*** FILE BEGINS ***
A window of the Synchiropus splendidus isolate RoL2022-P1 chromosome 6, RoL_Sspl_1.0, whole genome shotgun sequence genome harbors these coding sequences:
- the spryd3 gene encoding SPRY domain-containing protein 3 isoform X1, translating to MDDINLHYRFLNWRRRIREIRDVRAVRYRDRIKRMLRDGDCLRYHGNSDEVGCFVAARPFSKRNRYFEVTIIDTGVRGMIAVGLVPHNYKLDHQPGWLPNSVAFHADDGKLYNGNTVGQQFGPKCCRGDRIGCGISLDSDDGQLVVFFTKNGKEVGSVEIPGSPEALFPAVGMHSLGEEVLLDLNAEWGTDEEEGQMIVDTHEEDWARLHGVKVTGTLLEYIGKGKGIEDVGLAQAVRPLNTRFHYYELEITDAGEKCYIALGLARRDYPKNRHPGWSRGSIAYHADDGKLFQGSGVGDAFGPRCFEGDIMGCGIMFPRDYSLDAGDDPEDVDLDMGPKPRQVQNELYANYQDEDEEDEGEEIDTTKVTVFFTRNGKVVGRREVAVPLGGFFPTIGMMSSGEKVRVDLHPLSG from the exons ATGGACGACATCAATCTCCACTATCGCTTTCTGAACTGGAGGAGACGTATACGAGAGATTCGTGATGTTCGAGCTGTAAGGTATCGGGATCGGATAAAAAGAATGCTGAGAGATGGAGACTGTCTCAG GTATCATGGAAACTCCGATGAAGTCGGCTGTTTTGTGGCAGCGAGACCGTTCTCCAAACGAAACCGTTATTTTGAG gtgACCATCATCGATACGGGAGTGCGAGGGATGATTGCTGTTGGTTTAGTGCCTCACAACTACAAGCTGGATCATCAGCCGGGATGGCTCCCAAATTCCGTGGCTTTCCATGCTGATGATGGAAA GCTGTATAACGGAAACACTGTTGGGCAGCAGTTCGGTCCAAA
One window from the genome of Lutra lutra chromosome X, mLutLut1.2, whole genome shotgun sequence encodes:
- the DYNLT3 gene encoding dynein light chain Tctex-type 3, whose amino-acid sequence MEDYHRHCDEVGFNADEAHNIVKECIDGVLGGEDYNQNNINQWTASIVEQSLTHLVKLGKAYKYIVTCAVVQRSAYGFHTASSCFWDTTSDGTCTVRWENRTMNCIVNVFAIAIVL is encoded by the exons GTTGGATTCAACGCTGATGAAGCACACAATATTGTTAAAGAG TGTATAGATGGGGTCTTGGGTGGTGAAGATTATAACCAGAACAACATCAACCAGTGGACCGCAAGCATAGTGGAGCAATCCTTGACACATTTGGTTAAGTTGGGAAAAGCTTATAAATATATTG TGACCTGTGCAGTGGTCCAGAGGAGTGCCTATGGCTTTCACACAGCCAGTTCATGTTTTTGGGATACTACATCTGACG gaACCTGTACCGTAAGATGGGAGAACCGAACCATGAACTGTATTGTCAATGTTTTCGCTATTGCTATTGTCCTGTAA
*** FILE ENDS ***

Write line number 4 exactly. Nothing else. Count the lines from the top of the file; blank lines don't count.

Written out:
- the DYNLT3 gene encoding dynein light chain Tctex-type 3, whose amino-acid sequence MEDYHRHCDEVGFNADEAHNIVKECIDGVLGGEDYNQNNINQWTASIVEQSLTHLVKLGKAYKYIVTCAVVQRSAYGFHTASSCFWDTTSDGTCTVRWENRTMNCIVNVFAIAIVL is encoded by the exons GTTGGATTCAACGCTGATGAAGCACACAATATTGTTAAAGAG TGTATAGATGGGGTCTTGGGTGGTGAAGATTATAACCAGAACAACATCAACCAGTGGACCGCAAGCATAGTGGAGCAATCCTTGACACATTTGGTTAAGTTGGGAAAAGCTTATAAATATATTG TGACCTGTGCAGTGGTCCAGAGGAGTGCCTATGGCTTTCACACAGCCAGTTCATGTTTTTGGGATACTACATCTGACG gaACCTGTACCGTAAGATGGGAGAACCGAACCATGAACTGTATTGTCAATGTTTTCGCTATTGCTATTGTCCTGTAA